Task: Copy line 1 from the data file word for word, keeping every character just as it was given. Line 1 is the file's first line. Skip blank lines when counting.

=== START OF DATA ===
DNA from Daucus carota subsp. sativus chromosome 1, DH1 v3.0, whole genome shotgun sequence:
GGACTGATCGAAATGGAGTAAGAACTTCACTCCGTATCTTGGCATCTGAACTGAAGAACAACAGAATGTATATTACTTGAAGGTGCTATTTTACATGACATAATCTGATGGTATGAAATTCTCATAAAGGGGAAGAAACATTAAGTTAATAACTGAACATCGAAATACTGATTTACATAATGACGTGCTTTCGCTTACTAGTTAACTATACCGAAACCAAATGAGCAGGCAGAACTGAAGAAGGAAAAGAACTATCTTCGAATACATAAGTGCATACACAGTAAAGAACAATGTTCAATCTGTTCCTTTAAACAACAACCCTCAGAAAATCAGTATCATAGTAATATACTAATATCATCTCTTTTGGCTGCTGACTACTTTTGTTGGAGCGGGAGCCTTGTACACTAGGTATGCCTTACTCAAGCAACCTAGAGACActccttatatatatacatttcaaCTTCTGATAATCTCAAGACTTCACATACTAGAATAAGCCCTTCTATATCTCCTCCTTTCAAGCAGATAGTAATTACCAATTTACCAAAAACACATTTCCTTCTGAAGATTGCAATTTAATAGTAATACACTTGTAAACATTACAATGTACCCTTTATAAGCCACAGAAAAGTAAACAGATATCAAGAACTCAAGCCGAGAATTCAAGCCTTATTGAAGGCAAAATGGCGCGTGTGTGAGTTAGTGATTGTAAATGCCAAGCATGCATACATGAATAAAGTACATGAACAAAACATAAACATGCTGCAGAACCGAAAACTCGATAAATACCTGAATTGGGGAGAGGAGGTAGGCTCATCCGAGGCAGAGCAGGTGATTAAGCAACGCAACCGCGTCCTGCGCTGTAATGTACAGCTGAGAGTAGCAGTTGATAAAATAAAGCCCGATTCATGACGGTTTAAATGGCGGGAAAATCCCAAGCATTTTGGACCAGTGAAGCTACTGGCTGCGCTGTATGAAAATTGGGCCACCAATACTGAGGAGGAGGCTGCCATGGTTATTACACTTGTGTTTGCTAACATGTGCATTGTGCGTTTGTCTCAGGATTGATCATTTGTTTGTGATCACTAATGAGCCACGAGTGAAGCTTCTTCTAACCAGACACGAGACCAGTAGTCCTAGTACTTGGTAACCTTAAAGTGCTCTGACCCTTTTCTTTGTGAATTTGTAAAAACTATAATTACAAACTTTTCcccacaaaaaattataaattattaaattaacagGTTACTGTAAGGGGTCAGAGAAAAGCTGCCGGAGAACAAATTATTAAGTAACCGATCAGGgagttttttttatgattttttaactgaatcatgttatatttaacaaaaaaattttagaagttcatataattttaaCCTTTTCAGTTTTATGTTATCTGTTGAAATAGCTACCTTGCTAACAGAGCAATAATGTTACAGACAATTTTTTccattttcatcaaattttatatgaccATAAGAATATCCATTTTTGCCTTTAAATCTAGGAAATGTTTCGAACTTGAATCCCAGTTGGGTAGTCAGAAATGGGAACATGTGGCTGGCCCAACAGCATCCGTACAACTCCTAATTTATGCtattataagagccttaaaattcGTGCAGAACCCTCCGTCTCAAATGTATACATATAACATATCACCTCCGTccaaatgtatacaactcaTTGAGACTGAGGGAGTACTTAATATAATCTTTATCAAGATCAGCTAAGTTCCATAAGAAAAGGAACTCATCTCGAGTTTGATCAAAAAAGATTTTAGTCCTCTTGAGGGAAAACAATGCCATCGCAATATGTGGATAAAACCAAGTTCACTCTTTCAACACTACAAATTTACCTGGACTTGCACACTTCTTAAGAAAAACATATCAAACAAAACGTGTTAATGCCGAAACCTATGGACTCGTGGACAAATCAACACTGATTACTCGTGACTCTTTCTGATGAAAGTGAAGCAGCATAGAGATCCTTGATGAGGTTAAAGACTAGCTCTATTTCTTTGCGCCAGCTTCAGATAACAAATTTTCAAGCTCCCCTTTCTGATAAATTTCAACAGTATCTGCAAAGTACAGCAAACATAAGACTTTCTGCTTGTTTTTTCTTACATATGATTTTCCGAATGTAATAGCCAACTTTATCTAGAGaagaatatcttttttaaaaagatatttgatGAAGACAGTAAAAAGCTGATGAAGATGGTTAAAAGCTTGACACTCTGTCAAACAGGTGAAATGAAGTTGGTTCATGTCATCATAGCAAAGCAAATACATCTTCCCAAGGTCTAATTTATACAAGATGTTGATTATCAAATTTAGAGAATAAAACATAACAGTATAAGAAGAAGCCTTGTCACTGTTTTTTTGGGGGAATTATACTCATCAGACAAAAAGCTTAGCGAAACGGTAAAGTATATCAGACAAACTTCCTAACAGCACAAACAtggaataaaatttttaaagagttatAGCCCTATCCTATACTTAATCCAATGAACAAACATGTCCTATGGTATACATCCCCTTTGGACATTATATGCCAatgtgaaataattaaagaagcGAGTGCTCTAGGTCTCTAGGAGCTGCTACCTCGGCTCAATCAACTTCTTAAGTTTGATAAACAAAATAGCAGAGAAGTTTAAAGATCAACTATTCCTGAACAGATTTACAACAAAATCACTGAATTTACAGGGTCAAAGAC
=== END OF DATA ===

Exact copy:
DNA from Daucus carota subsp. sativus chromosome 1, DH1 v3.0, whole genome shotgun sequence: